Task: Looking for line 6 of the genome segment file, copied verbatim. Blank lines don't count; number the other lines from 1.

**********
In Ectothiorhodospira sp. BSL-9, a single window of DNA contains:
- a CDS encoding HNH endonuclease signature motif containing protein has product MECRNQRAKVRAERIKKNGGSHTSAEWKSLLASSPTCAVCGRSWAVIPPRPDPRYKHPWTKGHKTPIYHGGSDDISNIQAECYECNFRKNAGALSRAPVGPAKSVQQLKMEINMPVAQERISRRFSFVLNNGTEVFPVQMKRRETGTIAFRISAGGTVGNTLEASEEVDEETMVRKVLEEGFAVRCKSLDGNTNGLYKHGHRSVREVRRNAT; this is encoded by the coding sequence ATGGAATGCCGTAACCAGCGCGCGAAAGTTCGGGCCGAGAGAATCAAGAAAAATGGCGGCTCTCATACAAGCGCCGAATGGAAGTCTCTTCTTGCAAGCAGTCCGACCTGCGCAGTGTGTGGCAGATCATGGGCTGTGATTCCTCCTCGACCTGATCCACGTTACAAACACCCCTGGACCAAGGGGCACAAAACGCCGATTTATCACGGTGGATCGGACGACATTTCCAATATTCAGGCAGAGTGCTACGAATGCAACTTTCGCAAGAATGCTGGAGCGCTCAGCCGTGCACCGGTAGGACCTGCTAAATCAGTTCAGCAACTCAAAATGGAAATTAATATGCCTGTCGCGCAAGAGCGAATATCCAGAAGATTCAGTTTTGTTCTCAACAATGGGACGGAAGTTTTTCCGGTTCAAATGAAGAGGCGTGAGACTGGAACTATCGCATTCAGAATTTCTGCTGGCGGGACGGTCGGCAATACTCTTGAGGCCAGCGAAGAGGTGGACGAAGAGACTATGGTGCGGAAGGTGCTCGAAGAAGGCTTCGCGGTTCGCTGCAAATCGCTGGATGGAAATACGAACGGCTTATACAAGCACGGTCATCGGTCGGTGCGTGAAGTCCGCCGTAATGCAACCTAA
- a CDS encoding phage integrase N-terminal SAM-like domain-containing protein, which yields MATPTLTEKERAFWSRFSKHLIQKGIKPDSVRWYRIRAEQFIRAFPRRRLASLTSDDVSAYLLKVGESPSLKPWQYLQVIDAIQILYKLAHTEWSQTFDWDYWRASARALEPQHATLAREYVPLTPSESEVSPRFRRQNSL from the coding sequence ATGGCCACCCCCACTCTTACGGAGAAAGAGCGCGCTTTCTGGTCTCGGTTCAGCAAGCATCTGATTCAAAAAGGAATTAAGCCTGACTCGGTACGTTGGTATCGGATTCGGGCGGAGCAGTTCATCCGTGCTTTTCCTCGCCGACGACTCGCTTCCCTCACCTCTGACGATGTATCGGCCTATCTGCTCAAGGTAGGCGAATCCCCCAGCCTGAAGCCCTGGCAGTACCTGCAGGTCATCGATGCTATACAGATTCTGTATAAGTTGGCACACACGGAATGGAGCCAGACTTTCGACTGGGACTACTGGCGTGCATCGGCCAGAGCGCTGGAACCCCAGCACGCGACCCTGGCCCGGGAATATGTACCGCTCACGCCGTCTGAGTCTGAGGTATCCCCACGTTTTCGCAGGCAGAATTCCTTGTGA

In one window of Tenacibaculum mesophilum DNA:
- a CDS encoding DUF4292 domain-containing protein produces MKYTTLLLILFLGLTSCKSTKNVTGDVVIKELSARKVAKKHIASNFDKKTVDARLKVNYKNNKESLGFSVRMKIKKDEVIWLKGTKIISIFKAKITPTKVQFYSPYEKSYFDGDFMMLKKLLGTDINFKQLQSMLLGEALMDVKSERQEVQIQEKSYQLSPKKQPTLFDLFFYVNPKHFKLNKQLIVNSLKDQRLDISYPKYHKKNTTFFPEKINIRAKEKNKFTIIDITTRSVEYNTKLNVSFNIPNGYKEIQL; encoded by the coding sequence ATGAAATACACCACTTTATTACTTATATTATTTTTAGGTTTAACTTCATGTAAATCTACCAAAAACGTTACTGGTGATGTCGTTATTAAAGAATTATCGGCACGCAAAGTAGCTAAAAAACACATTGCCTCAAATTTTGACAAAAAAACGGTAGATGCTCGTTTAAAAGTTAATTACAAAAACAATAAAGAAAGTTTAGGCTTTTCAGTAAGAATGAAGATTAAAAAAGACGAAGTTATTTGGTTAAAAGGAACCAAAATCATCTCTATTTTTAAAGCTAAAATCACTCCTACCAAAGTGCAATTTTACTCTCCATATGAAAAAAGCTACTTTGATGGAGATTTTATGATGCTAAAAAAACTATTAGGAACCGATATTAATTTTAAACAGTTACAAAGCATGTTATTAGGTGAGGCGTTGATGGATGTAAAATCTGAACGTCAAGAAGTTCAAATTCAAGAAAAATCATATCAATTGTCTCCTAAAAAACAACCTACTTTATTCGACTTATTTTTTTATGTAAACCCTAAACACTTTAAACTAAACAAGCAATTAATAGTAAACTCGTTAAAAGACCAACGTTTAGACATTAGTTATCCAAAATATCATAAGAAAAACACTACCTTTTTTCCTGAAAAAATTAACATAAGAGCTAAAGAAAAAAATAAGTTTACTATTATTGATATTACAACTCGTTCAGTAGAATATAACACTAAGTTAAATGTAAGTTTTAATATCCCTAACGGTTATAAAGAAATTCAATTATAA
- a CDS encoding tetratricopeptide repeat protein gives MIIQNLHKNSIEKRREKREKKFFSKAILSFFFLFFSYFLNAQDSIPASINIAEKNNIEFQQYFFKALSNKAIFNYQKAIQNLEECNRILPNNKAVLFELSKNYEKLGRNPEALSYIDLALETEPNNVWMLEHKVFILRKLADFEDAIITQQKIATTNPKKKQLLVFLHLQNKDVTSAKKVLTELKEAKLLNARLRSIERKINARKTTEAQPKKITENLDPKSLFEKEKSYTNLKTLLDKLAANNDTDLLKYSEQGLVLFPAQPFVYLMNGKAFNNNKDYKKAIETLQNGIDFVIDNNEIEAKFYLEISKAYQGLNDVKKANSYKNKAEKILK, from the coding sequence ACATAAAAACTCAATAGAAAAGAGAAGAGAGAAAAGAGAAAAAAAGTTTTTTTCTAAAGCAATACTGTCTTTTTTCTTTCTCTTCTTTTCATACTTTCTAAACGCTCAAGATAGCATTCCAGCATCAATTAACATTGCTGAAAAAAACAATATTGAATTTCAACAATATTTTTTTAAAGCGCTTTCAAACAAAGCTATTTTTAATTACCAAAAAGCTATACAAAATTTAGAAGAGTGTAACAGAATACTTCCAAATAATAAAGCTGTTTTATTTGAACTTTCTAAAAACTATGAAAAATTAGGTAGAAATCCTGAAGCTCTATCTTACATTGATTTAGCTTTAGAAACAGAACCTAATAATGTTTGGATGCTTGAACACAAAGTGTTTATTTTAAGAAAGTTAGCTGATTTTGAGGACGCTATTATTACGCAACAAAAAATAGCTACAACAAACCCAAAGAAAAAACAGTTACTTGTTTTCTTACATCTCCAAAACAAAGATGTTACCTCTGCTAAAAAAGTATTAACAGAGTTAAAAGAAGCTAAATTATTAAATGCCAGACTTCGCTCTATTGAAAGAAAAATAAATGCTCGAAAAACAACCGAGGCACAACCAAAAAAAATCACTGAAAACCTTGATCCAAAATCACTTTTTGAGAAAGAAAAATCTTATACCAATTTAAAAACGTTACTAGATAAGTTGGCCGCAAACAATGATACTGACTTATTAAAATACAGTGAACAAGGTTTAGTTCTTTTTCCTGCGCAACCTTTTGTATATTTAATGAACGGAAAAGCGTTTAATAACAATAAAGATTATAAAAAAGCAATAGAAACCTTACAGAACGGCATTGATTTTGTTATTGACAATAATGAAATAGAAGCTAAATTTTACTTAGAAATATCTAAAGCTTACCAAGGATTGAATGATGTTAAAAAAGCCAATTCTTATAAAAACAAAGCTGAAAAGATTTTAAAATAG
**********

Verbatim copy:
- a CDS encoding tetratricopeptide repeat protein gives MIIQNLHKNSIEKRREKREKKFFSKAILSFFFLFFSYFLNAQDSIPASINIAEKNNIEFQQYFFKALSNKAIFNYQKAIQNLEECNRILPNNKAVLFELSKNYEKLGRNPEALSYIDLALETEPNNVWMLEHKVFILRKLADFEDAIITQQKIATTNPKKKQLLVFLHLQNKDVTSAKKVLTELKEAKLLNARLRSIERKINARKTTEAQPKKITENLDPKSLFEKEKSYTNLKTLLDKLAANNDTDLLKYSEQGLVLFPAQPFVYLMNGKAFNNNKDYKKAIETLQNGIDFVIDNNEIEAKFYLEISKAYQGLNDVKKANSYKNKAEKILK, from the coding sequence ACATAAAAACTCAATAGAAAAGAGAAGAGAGAAAAGAGAAAAAAAGTTTTTTTCTAAAGCAATACTGTCTTTTTTCTTTCTCTTCTTTTCATACTTTCTAAACGCTCAAGATAGCATTCCAGCATCAATTAACATTGCTGAAAAAAACAATATTGAATTTCAACAATATTTTTTTAAAGCGCTTTCAAACAAAGCTATTTTTAATTACCAAAAAGCTATACAAAATTTAGAAGAGTGTAACAGAATACTTCCAAATAATAAAGCTGTTTTATTTGAACTTTCTAAAAACTATGAAAAATTAGGTAGAAATCCTGAAGCTCTATCTTACATTGATTTAGCTTTAGAAACAGAACCTAATAATGTTTGGATGCTTGAACACAAAGTGTTTATTTTAAGAAAGTTAGCTGATTTTGAGGACGCTATTATTACGCAACAAAAAATAGCTACAACAAACCCAAAGAAAAAACAGTTACTTGTTTTCTTACATCTCCAAAACAAAGATGTTACCTCTGCTAAAAAAGTATTAACAGAGTTAAAAGAAGCTAAATTATTAAATGCCAGACTTCGCTCTATTGAAAGAAAAATAAATGCTCGAAAAACAACCGAGGCACAACCAAAAAAAATCACTGAAAACCTTGATCCAAAATCACTTTTTGAGAAAGAAAAATCTTATACCAATTTAAAAACGTTACTAGATAAGTTGGCCGCAAACAATGATACTGACTTATTAAAATACAGTGAACAAGGTTTAGTTCTTTTTCCTGCGCAACCTTTTGTATATTTAATGAACGGAAAAGCGTTTAATAACAATAAAGATTATAAAAAAGCAATAGAAACCTTACAGAACGGCATTGATTTTGTTATTGACAATAATGAAATAGAAGCTAAATTTTACTTAGAAATATCTAAAGCTTACCAAGGATTGAATGATGTTAAAAAAGCCAATTCTTATAAAAACAAAGCTGAAAAGATTTTAAAATAG